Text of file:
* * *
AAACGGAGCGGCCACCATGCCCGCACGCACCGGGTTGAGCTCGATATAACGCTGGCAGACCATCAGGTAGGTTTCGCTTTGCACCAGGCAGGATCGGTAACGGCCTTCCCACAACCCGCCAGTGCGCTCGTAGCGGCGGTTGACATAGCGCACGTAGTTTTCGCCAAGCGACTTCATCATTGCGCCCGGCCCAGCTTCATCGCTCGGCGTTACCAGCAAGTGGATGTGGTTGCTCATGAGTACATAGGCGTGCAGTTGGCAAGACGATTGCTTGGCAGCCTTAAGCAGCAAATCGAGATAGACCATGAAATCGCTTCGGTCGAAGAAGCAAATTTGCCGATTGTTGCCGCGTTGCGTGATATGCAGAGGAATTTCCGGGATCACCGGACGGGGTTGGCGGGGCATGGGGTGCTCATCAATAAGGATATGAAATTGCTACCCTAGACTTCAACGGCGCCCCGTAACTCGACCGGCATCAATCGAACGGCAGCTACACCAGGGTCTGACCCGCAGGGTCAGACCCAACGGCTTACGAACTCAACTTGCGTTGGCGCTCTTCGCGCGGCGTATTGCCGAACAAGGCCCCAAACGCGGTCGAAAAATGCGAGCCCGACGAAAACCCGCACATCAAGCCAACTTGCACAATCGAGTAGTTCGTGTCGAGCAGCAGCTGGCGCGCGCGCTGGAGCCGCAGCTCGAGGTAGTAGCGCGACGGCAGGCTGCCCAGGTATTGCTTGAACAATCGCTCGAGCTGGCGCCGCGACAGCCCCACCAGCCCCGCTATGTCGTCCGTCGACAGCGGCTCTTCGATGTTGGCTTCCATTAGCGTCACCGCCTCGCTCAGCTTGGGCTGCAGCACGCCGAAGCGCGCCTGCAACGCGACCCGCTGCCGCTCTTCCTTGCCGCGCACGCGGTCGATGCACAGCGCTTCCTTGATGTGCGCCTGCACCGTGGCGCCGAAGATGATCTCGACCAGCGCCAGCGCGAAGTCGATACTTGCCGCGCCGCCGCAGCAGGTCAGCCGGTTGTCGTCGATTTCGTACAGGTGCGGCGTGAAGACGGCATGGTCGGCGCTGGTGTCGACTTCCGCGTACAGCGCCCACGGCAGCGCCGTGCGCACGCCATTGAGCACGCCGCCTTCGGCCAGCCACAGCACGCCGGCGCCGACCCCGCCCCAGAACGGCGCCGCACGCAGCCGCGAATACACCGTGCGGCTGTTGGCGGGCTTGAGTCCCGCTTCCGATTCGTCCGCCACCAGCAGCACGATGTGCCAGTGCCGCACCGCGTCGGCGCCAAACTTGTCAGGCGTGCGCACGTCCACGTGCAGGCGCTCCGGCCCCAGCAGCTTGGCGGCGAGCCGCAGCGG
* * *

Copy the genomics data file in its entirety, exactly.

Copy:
AAACGGAGCGGCCACCATGCCCGCACGCACCGGGTTGAGCTCGATATAACGCTGGCAGACCATCAGGTAGGTTTCGCTTTGCACCAGGCAGGATCGGTAACGGCCTTCCCACAACCCGCCAGTGCGCTCGTAGCGGCGGTTGACATAGCGCACGTAGTTTTCGCCAAGCGACTTCATCATTGCGCCCGGCCCAGCTTCATCGCTCGGCGTTACCAGCAAGTGGATGTGGTTGCTCATGAGTACATAGGCGTGCAGTTGGCAAGACGATTGCTTGGCAGCCTTAAGCAGCAAATCGAGATAGACCATGAAATCGCTTCGGTCGAAGAAGCAAATTTGCCGATTGTTGCCGCGTTGCGTGATATGCAGAGGAATTTCCGGGATCACCGGACGGGGTTGGCGGGGCATGGGGTGCTCATCAATAAGGATATGAAATTGCTACCCTAGACTTCAACGGCGCCCCGTAACTCGACCGGCATCAATCGAACGGCAGCTACACCAGGGTCTGACCCGCAGGGTCAGACCCAACGGCTTACGAACTCAACTTGCGTTGGCGCTCTTCGCGCGGCGTATTGCCGAACAAGGCCCCAAACGCGGTCGAAAAATGCGAGCCCGACGAAAACCCGCACATCAAGCCAACTTGCACAATCGAGTAGTTCGTGTCGAGCAGCAGCTGGCGCGCGCGCTGGAGCCGCAGCTCGAGGTAGTAGCGCGACGGCAGGCTGCCCAGGTATTGCTTGAACAATCGCTCGAGCTGGCGCCGCGACAGCCCCACCAGCCCCGCTATGTCGTCCGTCGACAGCGGCTCTTCGATGTTGGCTTCCATTAGCGTCACCGCCTCGCTCAGCTTGGGCTGCAGCACGCCGAAGCGCGCCTGCAACGCGACCCGCTGCCGCTCTTCCTTGCCGCGCACGCGGTCGATGCACAGCGCTTCCTTGATGTGCGCCTGCACCGTGGCGCCGAAGATGATCTCGACCAGCGCCAGCGCGAAGTCGATACTTGCCGCGCCGCCGCAGCAGGTCAGCCGGTTGTCGTCGATTTCGTACAGGTGCGGCGTGAAGACGGCATGGTCGGCGCTGGTGTCGACTTCCGCGTACAGCGCCCACGGCAGCGCCGTGCGCACGCCATTGAGCACGCCGCCTTCGGCCAGCCACAGCACGCCGGCGCCGACCCCGCCCCAGAACGGCGCCGCACGCAGCCGCGAATACACCGTGCGGCTGTTGGCGGGCTTGAGTCCCGCTTCCGATTCGTCCGCCACCAGCAGCACGATGTGCCAGTGCCGCACCGCGTCGGCGCCAAACTTGTCAGGCGTGCGCACGTCCACGTGCAGGCGCTCCGGCCCCAGCAGCTTGGCGGCGAGCCGCAGCGG